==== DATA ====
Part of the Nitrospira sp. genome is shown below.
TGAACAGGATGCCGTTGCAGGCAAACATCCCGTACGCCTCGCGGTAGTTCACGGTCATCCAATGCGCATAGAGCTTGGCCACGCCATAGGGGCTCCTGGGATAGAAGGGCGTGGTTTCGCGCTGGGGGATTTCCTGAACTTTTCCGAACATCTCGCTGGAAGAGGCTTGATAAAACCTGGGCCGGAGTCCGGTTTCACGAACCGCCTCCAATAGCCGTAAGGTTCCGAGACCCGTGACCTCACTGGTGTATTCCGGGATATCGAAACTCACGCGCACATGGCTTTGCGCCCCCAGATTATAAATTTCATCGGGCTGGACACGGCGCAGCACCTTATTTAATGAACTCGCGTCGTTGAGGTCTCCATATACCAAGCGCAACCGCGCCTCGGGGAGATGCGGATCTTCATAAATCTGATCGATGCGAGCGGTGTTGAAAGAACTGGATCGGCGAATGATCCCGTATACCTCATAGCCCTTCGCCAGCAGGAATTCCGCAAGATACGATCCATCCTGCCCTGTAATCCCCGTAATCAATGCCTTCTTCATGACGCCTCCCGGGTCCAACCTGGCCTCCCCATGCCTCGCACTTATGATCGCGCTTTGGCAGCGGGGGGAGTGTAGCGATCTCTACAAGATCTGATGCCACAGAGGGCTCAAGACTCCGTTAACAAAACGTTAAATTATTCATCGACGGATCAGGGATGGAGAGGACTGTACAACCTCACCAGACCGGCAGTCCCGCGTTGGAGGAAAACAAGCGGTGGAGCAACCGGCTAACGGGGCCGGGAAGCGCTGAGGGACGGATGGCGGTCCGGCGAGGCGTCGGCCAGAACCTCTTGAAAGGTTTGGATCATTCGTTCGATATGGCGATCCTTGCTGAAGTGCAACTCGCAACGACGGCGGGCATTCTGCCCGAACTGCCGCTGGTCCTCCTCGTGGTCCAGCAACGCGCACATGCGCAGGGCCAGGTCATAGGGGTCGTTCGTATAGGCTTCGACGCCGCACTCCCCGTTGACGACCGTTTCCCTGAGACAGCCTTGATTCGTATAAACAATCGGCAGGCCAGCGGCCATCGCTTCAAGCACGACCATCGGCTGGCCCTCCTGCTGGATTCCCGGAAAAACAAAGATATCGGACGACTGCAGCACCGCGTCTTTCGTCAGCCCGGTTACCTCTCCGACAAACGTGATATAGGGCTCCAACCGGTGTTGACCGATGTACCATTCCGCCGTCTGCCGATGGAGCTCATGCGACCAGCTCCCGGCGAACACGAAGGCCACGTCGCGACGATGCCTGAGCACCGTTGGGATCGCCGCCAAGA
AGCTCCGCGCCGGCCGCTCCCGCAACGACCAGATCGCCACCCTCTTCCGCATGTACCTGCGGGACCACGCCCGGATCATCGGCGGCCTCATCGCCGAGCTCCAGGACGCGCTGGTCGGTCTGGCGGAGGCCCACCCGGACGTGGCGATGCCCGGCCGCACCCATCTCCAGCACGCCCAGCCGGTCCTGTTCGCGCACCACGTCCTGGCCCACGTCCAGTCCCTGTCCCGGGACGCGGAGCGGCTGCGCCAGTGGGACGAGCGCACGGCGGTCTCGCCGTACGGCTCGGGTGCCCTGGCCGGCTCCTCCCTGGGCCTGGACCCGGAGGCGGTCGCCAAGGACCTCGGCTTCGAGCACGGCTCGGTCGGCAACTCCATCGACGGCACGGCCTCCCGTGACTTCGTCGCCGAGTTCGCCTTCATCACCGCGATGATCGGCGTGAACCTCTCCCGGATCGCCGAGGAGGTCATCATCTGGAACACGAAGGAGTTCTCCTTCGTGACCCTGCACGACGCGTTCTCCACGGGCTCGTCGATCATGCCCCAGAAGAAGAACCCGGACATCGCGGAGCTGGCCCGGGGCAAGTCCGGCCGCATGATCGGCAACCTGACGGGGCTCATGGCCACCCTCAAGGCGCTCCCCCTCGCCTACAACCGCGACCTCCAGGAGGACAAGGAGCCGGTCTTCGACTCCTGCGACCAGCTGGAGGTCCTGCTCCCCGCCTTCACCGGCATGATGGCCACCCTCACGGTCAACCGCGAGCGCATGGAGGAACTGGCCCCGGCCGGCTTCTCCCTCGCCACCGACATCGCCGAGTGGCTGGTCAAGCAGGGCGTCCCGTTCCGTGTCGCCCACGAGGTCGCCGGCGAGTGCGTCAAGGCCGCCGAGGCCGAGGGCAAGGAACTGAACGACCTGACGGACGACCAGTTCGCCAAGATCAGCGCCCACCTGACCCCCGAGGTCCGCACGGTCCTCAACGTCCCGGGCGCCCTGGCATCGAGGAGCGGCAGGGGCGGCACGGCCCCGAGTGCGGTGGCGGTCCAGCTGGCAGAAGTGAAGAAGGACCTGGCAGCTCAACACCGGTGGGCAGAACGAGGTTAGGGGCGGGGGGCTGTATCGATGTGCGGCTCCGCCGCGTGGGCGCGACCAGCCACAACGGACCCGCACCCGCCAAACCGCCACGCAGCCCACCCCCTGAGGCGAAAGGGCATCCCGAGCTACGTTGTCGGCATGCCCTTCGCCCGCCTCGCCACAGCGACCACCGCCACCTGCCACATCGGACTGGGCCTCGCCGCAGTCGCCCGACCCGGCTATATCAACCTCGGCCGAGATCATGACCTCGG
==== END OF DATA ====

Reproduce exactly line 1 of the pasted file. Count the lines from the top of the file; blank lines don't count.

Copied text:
Part of the Nitrospira sp. genome is shown below.